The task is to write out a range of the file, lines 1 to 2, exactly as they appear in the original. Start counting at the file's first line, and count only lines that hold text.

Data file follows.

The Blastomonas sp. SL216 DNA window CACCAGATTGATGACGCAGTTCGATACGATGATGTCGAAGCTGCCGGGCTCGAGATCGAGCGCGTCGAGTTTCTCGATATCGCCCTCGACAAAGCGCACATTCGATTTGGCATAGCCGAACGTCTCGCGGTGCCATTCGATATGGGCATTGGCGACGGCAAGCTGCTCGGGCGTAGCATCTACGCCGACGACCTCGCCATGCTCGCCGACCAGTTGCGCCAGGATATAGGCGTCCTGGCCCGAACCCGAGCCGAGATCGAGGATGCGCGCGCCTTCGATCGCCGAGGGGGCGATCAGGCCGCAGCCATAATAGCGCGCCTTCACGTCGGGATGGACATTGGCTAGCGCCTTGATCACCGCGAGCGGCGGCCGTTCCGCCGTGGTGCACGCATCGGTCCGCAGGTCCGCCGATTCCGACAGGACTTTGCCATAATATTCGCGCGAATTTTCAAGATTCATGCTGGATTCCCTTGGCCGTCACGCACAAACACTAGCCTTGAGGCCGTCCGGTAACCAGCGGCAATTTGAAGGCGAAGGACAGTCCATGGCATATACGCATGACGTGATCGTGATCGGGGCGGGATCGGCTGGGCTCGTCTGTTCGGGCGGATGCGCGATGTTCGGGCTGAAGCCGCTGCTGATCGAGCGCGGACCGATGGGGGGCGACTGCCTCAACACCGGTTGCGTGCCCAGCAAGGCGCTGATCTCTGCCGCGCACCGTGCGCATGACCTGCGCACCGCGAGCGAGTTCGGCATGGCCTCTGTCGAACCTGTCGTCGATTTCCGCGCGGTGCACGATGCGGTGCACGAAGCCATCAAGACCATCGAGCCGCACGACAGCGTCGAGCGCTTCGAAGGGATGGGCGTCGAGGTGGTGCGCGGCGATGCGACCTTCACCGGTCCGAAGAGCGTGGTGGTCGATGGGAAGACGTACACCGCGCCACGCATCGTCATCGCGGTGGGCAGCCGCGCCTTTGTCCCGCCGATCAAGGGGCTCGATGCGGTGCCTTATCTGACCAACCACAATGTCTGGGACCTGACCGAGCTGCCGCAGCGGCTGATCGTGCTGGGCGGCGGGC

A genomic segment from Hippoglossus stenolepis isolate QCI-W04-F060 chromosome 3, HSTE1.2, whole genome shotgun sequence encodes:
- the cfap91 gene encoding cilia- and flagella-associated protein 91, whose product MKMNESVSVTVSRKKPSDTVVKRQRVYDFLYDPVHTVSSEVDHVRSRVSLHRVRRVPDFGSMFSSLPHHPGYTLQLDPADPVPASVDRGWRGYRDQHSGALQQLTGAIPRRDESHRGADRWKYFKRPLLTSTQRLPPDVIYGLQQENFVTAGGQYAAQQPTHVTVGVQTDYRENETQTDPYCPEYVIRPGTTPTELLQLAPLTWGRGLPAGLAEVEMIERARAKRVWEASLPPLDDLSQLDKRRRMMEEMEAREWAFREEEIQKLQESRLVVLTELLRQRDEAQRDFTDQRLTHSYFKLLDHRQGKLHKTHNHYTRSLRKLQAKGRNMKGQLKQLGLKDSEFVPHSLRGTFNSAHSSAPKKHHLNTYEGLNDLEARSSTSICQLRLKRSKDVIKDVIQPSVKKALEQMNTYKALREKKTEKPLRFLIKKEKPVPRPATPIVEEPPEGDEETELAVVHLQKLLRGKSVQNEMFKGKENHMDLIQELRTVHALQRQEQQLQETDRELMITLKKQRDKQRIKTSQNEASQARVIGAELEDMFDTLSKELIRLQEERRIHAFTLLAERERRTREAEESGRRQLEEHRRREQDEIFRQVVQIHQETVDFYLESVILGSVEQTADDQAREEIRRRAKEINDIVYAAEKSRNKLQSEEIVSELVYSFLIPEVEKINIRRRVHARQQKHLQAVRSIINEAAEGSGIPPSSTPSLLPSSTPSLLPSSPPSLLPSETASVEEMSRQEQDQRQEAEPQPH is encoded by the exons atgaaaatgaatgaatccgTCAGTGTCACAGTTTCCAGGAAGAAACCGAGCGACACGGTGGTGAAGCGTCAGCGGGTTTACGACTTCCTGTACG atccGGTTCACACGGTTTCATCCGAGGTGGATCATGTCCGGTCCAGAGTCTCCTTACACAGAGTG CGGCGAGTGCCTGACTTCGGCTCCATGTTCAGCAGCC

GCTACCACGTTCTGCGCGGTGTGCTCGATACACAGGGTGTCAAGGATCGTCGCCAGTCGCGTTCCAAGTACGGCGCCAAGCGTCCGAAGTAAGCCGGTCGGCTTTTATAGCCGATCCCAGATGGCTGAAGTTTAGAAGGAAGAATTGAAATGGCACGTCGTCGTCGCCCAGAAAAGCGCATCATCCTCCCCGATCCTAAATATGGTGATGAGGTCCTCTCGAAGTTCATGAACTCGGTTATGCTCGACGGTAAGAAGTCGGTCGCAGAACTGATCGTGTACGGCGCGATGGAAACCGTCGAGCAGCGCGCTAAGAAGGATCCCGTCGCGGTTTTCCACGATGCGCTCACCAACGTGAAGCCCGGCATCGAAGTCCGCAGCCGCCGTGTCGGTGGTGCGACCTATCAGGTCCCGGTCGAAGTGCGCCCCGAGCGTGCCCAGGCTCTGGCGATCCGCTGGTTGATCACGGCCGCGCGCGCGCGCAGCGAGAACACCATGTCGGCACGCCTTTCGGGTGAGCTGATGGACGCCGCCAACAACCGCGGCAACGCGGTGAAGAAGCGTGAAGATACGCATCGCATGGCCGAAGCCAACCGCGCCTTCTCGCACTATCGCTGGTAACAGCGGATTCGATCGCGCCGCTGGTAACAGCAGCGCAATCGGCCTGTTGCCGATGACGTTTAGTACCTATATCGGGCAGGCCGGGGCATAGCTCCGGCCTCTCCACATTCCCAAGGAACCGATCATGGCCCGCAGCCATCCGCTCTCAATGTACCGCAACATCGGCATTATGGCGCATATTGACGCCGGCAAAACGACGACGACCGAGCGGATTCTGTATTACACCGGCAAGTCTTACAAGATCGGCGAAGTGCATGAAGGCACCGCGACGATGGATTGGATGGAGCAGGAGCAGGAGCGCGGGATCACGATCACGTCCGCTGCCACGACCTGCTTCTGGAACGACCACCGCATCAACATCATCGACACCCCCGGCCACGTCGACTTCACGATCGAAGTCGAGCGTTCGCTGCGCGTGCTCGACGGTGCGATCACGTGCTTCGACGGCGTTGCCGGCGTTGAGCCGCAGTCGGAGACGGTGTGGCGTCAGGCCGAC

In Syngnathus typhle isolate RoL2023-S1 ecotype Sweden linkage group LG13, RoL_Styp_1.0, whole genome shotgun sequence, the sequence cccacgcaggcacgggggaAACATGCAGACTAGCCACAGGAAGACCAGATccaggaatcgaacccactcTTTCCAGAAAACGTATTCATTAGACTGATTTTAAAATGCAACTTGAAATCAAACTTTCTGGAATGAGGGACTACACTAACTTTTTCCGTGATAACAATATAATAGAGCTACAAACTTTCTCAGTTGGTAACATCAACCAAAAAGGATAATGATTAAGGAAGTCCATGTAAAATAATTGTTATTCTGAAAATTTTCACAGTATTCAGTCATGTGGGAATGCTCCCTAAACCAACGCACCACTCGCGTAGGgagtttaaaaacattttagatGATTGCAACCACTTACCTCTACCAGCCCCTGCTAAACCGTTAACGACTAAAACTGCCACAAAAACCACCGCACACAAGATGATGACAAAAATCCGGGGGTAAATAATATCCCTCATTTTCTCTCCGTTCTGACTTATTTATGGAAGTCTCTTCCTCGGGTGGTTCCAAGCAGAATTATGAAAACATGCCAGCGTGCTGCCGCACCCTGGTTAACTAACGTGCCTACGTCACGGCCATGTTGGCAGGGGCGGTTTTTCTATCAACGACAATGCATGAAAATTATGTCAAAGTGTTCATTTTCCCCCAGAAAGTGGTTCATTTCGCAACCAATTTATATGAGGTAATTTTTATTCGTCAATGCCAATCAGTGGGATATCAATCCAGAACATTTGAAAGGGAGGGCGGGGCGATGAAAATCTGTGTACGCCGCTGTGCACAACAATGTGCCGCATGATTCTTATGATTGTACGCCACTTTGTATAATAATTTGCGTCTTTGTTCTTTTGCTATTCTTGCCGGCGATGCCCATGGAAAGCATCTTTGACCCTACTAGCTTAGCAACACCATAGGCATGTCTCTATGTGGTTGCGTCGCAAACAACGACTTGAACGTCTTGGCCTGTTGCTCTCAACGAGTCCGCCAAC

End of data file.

The Blastomonas sp. SL216 DNA window CACCAGATTGATGACGCAGTTCGATACGATGATGTCGAAGCTGCCGGGCTCGAGATCGAGCGCGTCGAGTTTCTCGATATCGCCCTCGACAAAGCGCACATTCGATTTGGCATAGCCGAACGTCTCGCGGTGCCATTCGATATGGGCATTGGCGACGGCAAGCTGCTCGGGCGTAGCATCTACGCCGACGACCTCGCCATGCTCGCCGACCAGTTGCGCCAGGATATAGGCGTCCTGGCCCGAACCCGAGCCGAGATCGAGGATGCGCGCGCCTTCGATCGCCGAGGGGGCGATCAGGCCGCAGCCATAATAGCGCGCCTTCACGTCGGGATGGACATTGGCTAGCGCCTTGATCACCGCGAGCGGCGGCCGTTCCGCCGTGGTGCACGCATCGGTCCGCAGGTCCGCCGATTCCGACAGGACTTTGCCATAATATTCGCGCGAATTTTCAAGATTCATGCTGGATTCCCTTGGCCGTCACGCACAAACACTAGCCTTGAGGCCGTCCGGTAACCAGCGGCAATTTGAAGGCGAAGGACAGTCCATGGCATATACGCATGACGTGATCGTGATCGGGGCGGGATCGGCTGGGCTCGTCTGTTCGGGCGGATGCGCGATGTTCGGGCTGAAGCCGCTGCTGATCGAGCGCGGACCGATGGGGGGCGACTGCCTCAACACCGGTTGCGTGCCCAGCAAGGCGCTGATCTCTGCCGCGCACCGTGCGCATGACCTGCGCACCGCGAGCGAGTTCGGCATGGCCTCTGTCGAACCTGTCGTCGATTTCCGCGCGGTGCACGATGCGGTGCACGAAGCCATCAAGACCATCGAGCCGCACGACAGCGTCGAGCGCTTCGAAGGGATGGGCGTCGAGGTGGTGCGCGGCGATGCGACCTTCACCGGTCCGAAGAGCGTGGTGGTCGATGGGAAGACGTACACCGCGCCACGCATCGTCATCGCGGTGGGCAGCCGCGCCTTTGTCCCGCCGATCAAGGGGCTCGATGCGGTGCCTTATCTGACCAACCACAATGTCTGGGACCTGACCGAGCTGCCGCAGCGGCTGATCGTGCTGGGCGGCGGGC

A genomic segment from Hippoglossus stenolepis isolate QCI-W04-F060 chromosome 3, HSTE1.2, whole genome shotgun sequence encodes: